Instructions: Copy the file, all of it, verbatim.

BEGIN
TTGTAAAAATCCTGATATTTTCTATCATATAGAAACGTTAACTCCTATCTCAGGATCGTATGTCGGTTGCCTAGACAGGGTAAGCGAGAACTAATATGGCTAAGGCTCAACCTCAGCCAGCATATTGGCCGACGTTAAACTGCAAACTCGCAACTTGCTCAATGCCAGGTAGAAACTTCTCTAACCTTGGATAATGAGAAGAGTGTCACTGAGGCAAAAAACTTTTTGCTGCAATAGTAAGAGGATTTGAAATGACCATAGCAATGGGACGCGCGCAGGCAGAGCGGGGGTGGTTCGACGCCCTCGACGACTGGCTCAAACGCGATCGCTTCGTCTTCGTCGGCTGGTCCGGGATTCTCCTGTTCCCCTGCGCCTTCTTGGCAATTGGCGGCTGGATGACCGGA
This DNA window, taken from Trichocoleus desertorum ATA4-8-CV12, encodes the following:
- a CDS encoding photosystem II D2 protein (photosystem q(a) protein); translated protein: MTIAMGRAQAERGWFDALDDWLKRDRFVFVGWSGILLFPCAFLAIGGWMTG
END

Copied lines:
TTGTAAAAATCCTGATATTTTCTATCATATAGAAACGTTAACTCCTATCTCAGGATCGTATGTCGGTTGCCTAGACAGGGTAAGCGAGAACTAATATGGCTAAGGCTCAACCTCAGCCAGCATATTGGCCGACGTTAAACTGCAAACTCGCAACTTGCTCAATGCCAGGTAGAAACTTCTCTAACCTTGGATAATGAGAAGAGTGTCACTGAGGCAAAAAACTTTTTGCTGCAATAGTAAGAGGATTTGAAATGACCATAGCAATGGGACGCGCGCAGGCAGAGCGGGGGTGGTTCGACGCCCTCGACGACTGGCTCAAACGCGATCGCTTCGTCTTCGTCGGCTGGTCCGGGATTCTCCTGTTCCCCTGCGCCTTCTTGGCAATTGGCGGCTGGATGACCGGA
This DNA window, taken from Trichocoleus desertorum ATA4-8-CV12, encodes the following:
- a CDS encoding photosystem II D2 protein (photosystem q(a) protein); translated protein: MTIAMGRAQAERGWFDALDDWLKRDRFVFVGWSGILLFPCAFLAIGGWMTG